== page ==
Passing Through Zaha Hadid’s ‘Secret Garden’ Pavilion
April 26, 2012
Wander into Zaha Hadid’s pavilion in the “secret garden” at Milan Design Week, and you’ll discover the “complex beauty found in the organizational patterns of the natural world.” That’s what the press releases says, anyway. The pavilion’s blank walls don’t express much of anything, but they aren’t supposed to either. Instead, they function as a podium for the three marble panels Hadid designed for the event.
Working with Italian marble company Citco, the architect crafted large black tableaux cut with three-dimensional forms that mimic the fluid patterns and differentiating logic of natural systems. While the design of the panels may indeed be the result of complex programming, as Hadid suggests, complexity for its own sake isn’t always that interesting. Here, the architect puts “parametricism on a pedestal”–and one that looks strikingly similar to UN Studio’s Burnham Pavilion from 2009, at that–where the visual quanta of ordered complexity is praised as the only viable aesthetic model from which any future architecture might be devised. The marble vortices may be pretty, but it’s hard not to see Schumacher’s Cheshire grin in them.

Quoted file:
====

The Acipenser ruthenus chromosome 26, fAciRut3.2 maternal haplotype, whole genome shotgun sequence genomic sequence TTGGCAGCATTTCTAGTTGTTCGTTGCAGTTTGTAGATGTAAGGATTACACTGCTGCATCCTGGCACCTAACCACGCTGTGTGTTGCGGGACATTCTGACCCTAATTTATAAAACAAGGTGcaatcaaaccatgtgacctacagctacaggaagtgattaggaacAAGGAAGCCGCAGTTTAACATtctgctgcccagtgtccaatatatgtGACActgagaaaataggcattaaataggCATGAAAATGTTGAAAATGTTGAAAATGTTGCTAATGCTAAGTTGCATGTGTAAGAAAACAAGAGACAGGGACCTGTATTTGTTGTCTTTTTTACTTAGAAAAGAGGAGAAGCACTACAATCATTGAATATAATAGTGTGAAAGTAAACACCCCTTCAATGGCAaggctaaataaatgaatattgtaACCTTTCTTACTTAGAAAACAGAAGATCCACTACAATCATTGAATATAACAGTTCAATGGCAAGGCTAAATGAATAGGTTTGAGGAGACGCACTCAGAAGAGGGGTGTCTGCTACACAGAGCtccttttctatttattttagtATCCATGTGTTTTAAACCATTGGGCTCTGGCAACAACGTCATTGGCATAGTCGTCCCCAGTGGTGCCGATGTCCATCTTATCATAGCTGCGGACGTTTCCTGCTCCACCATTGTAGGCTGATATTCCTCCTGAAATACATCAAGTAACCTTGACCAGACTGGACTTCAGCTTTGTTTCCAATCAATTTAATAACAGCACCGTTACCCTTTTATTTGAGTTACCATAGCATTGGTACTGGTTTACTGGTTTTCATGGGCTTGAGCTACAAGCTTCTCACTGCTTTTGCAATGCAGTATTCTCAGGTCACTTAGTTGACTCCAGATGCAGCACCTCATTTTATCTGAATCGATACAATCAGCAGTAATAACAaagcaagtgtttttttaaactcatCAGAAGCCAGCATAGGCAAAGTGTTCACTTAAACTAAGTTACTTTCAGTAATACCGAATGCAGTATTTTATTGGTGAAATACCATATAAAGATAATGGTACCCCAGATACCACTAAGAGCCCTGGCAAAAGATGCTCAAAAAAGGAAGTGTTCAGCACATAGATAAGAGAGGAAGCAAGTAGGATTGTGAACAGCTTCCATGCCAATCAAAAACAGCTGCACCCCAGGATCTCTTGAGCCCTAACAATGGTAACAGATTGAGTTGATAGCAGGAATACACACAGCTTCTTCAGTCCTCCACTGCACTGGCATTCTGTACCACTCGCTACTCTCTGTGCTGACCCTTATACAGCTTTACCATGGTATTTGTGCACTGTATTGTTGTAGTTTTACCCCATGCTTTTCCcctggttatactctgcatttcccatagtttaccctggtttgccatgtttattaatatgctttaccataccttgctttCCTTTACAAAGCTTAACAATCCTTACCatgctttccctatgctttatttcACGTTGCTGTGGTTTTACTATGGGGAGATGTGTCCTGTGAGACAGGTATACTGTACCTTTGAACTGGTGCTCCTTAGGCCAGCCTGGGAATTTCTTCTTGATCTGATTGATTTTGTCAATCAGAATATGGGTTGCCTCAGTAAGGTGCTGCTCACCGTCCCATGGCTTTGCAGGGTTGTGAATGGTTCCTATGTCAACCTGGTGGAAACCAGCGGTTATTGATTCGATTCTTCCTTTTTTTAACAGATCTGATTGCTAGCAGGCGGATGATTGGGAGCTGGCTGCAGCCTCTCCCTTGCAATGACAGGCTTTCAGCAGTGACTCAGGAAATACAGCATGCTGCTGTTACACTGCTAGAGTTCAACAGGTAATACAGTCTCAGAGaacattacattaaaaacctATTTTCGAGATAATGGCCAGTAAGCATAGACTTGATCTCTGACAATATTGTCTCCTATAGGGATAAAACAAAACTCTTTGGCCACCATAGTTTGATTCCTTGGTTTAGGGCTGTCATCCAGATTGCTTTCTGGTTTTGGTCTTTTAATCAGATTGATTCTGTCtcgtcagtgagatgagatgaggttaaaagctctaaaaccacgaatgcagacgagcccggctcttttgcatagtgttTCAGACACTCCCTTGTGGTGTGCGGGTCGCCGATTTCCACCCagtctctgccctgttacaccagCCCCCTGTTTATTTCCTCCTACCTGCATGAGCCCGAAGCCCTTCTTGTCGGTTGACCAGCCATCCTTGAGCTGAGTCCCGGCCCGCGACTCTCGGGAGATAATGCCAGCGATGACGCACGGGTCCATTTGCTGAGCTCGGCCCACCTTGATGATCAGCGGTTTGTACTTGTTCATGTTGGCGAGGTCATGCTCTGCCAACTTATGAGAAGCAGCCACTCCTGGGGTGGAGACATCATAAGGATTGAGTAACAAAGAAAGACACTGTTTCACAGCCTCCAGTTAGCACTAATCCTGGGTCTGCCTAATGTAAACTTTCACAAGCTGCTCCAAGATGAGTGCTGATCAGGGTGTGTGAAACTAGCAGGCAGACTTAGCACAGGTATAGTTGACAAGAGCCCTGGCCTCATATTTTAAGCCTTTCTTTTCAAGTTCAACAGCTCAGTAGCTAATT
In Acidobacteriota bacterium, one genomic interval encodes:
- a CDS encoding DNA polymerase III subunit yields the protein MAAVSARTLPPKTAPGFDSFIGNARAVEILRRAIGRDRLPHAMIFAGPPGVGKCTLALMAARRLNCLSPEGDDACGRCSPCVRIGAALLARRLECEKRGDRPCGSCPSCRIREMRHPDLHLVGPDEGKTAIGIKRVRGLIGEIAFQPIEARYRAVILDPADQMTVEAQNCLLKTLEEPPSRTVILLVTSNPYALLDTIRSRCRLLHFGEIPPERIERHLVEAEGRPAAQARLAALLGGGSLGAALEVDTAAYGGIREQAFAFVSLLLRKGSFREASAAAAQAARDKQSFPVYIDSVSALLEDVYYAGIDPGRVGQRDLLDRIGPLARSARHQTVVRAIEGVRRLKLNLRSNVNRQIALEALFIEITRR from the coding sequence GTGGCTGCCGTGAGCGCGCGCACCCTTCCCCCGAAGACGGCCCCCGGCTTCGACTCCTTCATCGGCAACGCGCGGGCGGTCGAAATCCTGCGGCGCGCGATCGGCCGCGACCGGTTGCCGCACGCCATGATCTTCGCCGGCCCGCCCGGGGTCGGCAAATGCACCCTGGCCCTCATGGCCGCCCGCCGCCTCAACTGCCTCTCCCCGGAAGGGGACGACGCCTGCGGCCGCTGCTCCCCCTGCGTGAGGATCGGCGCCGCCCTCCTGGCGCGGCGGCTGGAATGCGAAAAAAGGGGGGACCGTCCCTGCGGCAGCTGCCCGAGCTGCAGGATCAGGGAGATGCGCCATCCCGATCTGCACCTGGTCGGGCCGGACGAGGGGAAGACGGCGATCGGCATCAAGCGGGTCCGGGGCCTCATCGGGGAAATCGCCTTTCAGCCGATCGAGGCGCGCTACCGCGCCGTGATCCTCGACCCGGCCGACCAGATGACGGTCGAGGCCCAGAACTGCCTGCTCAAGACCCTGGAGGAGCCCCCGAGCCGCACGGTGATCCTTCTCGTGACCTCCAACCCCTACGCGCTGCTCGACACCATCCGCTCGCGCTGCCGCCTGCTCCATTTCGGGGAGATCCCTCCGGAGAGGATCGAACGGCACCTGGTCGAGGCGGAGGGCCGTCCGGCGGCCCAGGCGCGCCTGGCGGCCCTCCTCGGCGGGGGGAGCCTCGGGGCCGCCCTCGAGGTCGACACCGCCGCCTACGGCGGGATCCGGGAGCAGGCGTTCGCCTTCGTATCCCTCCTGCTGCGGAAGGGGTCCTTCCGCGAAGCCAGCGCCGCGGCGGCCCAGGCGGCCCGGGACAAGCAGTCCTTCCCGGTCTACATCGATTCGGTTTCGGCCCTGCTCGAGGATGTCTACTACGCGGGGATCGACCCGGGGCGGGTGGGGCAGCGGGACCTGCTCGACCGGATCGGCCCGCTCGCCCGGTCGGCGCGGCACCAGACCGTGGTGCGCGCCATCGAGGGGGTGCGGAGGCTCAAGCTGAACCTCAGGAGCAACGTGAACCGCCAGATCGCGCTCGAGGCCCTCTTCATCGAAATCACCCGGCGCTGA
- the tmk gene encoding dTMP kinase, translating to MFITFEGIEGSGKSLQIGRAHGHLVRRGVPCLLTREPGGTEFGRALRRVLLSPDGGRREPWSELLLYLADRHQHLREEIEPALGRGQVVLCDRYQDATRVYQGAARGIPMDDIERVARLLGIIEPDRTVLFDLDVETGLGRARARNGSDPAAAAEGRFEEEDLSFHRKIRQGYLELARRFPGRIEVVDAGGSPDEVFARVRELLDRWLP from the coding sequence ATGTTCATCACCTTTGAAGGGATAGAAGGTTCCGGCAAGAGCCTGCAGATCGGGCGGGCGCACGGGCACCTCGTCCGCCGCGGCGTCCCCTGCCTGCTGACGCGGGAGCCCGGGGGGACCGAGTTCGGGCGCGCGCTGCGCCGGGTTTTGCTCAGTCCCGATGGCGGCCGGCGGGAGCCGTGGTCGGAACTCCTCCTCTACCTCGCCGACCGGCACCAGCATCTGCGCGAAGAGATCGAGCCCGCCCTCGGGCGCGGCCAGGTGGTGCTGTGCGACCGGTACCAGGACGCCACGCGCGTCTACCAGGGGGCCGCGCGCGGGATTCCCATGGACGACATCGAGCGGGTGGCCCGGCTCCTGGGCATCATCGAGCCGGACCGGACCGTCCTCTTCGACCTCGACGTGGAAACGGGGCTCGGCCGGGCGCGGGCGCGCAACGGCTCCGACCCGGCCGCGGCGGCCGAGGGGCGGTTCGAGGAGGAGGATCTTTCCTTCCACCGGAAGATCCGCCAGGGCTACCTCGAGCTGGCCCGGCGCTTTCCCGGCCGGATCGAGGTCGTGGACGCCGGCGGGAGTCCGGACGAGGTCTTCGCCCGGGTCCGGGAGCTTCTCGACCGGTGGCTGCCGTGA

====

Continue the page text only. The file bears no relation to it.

All images via designboom